Kaizen requires that one live for each moment, prioritize productivity, and encourage upward progress through tiny steps. Kaizen's focus on gradual improvement can create a gentler approach to change. Drastic changes aimed at achieving immediate positive results are often abandoned.

            Ongoing positive changes can reap significant improvements. (Daniel, 2021). Kaizen can assist an organization and individuals seeking positive changes aimed at continuous improvement over time if they are willing to change, evolve, and remain flexible. Implementing small changes over time and keeping the differences that produce positive results while discarding the others leads to long-term success.

            The Kaizen Method is a method that allows individuals to make small changes over time aimed at improvement. These changes will either lead to improvement or be discarded. The process will enable organizations and individuals to improve continuously. The ability to continuously improve over time allows people to survive and thrive. The continuous improvement model provides individuals with a simple method to enable change and encourage flexibility.

Posted on: May 01, 2022 06:27 PM | Permalink

Comments (8)

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Dear Angela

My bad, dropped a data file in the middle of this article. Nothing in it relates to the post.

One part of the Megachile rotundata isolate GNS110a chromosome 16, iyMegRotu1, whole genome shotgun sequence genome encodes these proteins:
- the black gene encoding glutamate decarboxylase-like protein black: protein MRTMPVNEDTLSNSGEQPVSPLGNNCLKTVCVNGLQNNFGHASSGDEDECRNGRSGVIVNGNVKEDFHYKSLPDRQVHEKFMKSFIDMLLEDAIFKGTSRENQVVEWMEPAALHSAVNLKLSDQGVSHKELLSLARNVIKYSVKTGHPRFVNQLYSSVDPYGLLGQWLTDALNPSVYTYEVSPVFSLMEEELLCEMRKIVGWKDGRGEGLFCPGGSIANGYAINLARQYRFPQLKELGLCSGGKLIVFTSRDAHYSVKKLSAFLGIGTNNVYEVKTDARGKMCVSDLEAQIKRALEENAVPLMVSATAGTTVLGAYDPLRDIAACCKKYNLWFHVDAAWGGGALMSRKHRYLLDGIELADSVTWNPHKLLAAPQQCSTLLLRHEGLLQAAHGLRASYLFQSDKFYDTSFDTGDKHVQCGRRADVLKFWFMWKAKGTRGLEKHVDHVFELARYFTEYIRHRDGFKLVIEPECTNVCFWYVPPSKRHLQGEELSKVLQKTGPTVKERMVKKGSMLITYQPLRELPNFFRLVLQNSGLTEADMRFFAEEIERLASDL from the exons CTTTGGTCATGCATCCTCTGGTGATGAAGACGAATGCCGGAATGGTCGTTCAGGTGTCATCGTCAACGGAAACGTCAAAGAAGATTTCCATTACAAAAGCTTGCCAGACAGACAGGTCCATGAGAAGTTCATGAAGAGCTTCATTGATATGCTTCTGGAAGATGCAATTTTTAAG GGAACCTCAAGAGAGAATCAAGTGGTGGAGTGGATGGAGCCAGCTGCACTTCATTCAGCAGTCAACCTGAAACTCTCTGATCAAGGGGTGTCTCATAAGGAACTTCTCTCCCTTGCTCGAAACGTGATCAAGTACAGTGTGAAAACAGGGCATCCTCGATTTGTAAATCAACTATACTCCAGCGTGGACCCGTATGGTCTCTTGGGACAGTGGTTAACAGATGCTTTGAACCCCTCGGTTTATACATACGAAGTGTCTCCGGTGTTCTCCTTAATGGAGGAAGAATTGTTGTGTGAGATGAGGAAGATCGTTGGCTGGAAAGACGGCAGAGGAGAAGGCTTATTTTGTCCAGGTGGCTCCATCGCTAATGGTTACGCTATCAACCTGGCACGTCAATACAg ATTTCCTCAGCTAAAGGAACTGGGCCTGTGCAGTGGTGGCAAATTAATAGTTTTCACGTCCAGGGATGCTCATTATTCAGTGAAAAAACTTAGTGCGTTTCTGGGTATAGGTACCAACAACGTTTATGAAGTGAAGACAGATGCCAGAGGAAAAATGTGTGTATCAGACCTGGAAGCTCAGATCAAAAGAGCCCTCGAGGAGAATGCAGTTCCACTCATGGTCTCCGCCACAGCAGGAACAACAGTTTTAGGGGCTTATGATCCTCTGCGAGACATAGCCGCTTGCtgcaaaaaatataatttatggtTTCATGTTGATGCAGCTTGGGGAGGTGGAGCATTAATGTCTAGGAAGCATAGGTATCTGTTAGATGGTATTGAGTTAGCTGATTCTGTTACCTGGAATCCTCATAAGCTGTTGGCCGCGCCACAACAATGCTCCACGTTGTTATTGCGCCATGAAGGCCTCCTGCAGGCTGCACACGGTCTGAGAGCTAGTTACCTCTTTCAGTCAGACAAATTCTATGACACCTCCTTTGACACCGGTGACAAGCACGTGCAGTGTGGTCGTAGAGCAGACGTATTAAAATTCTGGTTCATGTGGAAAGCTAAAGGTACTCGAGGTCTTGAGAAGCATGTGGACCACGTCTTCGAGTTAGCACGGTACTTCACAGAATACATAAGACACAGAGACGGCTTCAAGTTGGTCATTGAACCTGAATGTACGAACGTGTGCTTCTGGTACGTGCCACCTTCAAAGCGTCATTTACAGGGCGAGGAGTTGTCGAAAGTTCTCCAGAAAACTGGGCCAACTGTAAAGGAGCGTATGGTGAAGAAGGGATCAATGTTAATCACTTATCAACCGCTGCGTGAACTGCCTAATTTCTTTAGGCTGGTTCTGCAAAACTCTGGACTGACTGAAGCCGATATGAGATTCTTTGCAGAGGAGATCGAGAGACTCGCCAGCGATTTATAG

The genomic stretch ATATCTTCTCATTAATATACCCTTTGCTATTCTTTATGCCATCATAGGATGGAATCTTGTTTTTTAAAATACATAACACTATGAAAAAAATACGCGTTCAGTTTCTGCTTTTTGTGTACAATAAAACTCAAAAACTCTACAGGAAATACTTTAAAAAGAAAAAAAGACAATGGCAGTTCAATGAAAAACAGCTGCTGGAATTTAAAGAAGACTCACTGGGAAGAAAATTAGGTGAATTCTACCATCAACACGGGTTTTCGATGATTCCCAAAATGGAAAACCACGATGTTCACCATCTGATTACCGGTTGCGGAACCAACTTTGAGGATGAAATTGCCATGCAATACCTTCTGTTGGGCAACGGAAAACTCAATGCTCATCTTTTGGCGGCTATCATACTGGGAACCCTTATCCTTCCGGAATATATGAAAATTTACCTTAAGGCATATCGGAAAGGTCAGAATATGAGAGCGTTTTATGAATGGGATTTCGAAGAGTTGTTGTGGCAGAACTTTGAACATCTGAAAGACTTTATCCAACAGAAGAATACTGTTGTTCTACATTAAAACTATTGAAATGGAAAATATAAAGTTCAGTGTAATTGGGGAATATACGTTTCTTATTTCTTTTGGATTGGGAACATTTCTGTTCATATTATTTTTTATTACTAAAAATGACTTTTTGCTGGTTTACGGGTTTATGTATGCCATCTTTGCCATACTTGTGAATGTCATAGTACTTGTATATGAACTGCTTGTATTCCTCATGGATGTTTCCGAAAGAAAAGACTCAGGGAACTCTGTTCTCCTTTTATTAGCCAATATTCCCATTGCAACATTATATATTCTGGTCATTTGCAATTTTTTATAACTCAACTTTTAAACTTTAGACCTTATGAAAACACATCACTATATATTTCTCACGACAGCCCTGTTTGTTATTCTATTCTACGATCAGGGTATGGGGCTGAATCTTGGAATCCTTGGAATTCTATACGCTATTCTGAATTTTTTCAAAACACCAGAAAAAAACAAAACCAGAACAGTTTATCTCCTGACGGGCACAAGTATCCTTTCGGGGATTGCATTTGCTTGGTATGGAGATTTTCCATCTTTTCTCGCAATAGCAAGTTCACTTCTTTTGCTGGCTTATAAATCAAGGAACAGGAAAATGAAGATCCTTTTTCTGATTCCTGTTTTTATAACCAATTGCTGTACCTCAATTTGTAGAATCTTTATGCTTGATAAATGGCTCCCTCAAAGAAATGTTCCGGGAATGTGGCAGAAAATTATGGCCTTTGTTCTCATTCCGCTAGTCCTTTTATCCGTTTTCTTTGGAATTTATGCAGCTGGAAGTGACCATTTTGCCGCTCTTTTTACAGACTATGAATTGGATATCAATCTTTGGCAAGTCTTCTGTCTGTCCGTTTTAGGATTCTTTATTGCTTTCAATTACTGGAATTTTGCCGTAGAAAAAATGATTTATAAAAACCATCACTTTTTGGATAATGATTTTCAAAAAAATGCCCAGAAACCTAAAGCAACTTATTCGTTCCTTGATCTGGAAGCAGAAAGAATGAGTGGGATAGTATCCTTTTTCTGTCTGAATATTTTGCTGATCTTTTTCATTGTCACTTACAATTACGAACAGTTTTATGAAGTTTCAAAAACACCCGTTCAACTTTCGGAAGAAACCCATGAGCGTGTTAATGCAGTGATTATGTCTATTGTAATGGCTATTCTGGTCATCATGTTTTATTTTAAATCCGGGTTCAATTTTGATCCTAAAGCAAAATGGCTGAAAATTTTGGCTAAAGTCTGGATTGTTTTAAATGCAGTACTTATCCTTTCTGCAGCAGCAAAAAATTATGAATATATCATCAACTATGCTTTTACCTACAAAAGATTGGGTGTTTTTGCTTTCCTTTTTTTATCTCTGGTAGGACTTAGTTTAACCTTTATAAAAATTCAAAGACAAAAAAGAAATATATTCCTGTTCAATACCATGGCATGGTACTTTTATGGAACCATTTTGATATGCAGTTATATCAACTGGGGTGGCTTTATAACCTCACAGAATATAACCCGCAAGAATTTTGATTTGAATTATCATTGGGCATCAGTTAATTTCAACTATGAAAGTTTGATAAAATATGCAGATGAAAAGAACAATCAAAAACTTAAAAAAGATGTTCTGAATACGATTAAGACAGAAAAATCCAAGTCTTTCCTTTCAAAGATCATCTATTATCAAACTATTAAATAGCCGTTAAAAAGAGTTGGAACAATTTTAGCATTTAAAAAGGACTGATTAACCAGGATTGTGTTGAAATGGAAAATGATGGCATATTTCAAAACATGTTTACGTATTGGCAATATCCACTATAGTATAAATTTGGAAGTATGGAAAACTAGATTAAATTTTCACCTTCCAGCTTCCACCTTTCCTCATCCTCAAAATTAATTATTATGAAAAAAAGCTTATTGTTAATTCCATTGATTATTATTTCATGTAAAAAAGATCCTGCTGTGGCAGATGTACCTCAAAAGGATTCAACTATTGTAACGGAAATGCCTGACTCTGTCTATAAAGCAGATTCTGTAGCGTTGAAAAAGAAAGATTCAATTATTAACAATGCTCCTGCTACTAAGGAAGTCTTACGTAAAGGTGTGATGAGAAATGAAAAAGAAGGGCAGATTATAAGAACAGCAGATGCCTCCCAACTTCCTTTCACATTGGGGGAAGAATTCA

The topic that you brought to our reflection and debate was very interesting.

Thanks for sharing and for your opinions.

Kaizen makes sense to me when we know clearly where to go.
Otherwise, we run the risk of hitting the wall :-)

At certain times in our lives (especially when the sky and the earth change places) it is preferable to use other approaches, namely Kaikaku and/or Kakushin

With industry 4.0 (the concepts also apply to project management) if we only use Kaizen we run the risk of becoming irrelevant

Nice article but I wish you would have gone deeper into some of the possible "Hows". Also, what is your source: "(Daniel, 2021)"; I don't see any references to it.

But all in all, this is a great idea!!!

Thanks for the refresher, Angela!

Stephane- you are very welcome. and Luis, I need to learn more about Kaikaku and/or Kakushin. Would either of these be appropriate for self-improvement?

Nice article on Kaizen; would like to learn more about this method.

@Warren I apologize for leaving off the reference
Daniel, D. (2021, May 13). What is Kaizen (continuous improvement)? Retrieved April 1, 2022, from

When you say the "hows" could you elaborate on what you would like to hear more about?

Dr. Even

Hi Michael, and thank you so much. Feel free to give me a thumbs up or a good rating. :)


As for the "Hows", your article is all about how a corporate improvement "tool" can be used for self-improvement. Some examples of 'how' we might do so is what I am talking about. It sounds like a great idea but I'm not sure how I would implement this for, say, myself.